A few days ago I was reading Tom Sawyer to my 8 year old son. I have recently moved into the train of though commensurate with the ideas expressed by Micheal Clay Thompson. I have started to focus on reading classics to my children. These classics are designed to increase their vocabulary, grammar, and sentence structure naturally. How? I guess it goes back to the garbage in – garbage out concept. If I put high quality sentences into their little heads than high quality sentences are more likely to come out. That said, I don’t neglect direct teaching on things like vocabulary and grammar. I like to utilize natural ways to learn in order to reinforce what is taught directly. Take a quick look at Michael Clay Thompson and his views on vocabulary.
Back to Tom Sawyer….anyway, I was reading Tom Sawyer to him the other day and I ran across the word cogitating. We had encountered that word earlier in the book and stopped briefly to discuss what it meant before continuing with the story. So when we ran into cogitating again our conversation went something like this:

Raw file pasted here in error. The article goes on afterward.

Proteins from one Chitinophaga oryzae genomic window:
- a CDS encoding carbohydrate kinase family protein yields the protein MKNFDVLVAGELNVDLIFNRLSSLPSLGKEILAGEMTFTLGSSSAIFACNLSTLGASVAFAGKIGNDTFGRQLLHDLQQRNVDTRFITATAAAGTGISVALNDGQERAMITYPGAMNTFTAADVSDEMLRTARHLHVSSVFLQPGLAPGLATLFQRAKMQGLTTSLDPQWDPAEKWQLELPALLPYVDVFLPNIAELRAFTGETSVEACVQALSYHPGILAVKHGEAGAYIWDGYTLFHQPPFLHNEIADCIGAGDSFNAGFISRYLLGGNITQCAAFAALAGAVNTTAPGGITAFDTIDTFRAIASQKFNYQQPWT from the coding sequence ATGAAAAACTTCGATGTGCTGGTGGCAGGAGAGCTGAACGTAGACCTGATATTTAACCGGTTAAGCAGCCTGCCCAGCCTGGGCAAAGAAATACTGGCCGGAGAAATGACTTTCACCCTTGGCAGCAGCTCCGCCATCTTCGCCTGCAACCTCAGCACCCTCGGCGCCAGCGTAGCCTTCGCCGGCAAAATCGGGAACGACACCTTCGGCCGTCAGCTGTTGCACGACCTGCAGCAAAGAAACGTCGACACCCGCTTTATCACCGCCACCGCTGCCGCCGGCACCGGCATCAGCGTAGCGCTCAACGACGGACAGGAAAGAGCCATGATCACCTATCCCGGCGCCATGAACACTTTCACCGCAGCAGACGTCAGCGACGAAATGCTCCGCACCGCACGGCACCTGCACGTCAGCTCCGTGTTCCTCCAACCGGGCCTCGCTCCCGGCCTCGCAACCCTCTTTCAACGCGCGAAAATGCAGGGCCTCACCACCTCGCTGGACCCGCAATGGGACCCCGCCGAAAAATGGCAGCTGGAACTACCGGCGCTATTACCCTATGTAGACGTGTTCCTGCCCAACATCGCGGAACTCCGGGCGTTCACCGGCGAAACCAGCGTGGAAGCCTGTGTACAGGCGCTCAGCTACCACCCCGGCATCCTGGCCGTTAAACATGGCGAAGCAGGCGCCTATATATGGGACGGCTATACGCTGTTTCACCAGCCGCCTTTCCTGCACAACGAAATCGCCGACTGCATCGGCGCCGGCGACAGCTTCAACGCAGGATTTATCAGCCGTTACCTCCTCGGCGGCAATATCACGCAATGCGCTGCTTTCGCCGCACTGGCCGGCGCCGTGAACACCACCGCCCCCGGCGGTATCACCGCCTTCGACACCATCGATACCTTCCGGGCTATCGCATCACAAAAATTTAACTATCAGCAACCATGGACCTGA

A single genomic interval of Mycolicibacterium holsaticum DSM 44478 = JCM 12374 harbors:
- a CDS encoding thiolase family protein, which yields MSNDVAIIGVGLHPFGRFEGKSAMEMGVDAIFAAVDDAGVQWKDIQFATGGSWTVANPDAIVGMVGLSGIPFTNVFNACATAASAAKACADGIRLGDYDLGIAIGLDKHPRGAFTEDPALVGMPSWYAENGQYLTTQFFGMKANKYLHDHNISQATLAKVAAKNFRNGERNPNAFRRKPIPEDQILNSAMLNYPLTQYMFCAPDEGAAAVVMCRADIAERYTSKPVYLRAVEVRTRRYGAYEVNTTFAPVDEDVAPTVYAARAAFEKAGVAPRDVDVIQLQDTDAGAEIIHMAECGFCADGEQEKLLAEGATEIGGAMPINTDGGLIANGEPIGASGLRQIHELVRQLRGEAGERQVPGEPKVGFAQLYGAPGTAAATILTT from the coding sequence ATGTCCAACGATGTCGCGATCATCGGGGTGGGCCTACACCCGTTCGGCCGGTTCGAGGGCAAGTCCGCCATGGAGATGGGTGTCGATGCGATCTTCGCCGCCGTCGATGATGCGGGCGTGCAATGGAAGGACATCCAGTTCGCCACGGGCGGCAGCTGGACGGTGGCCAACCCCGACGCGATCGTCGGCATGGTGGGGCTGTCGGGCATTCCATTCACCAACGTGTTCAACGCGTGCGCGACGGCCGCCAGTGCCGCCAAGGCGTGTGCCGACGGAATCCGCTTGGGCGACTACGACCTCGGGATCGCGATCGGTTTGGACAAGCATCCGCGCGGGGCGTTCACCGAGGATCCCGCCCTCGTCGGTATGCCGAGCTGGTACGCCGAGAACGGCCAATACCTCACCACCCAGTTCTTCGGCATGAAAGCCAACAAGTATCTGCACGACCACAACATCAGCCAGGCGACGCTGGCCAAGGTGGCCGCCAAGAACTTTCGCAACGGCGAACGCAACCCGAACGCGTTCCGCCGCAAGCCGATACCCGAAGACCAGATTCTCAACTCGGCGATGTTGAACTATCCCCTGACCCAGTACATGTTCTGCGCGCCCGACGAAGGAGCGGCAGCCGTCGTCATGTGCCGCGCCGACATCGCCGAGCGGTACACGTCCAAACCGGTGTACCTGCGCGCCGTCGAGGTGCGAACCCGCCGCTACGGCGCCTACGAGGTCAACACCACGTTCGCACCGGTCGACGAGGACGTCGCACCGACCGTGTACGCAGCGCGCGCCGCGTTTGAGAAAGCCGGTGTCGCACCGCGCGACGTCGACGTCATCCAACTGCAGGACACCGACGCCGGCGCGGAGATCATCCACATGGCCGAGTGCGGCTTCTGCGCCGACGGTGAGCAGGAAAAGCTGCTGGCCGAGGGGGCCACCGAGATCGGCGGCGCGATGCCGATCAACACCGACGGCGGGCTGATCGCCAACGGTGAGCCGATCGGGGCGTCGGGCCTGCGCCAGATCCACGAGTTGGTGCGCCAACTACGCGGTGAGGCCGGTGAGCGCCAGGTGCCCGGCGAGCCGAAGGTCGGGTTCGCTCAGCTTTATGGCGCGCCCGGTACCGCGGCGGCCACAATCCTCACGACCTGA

Mom: Cogitating – do you know what that means?
Son: I remember that one.
Mom: What does it mean?
Son: (pauses for a moment) Thinking
Mom: You were cogitating on cogitating?
Son: (pauses then smiles) Yes.
So you can see I am sold on reading the classics now. This isn’t the first time my son has learned new words just from reading. While familiar with some of Mark Twain’s writing I have never read Tom Sawyer. I was surprised at the richness of vocabulary. Just one page of Tom Sawyer contains words like: perplexed, infernal, impudence, ostentatiously, haggard, pathetic, vanquished, and serene. Now my son often needs me to stop and explain what is going on. He doesn’t get every word or every idea expressed, but that is okay. Challenge is a good thing.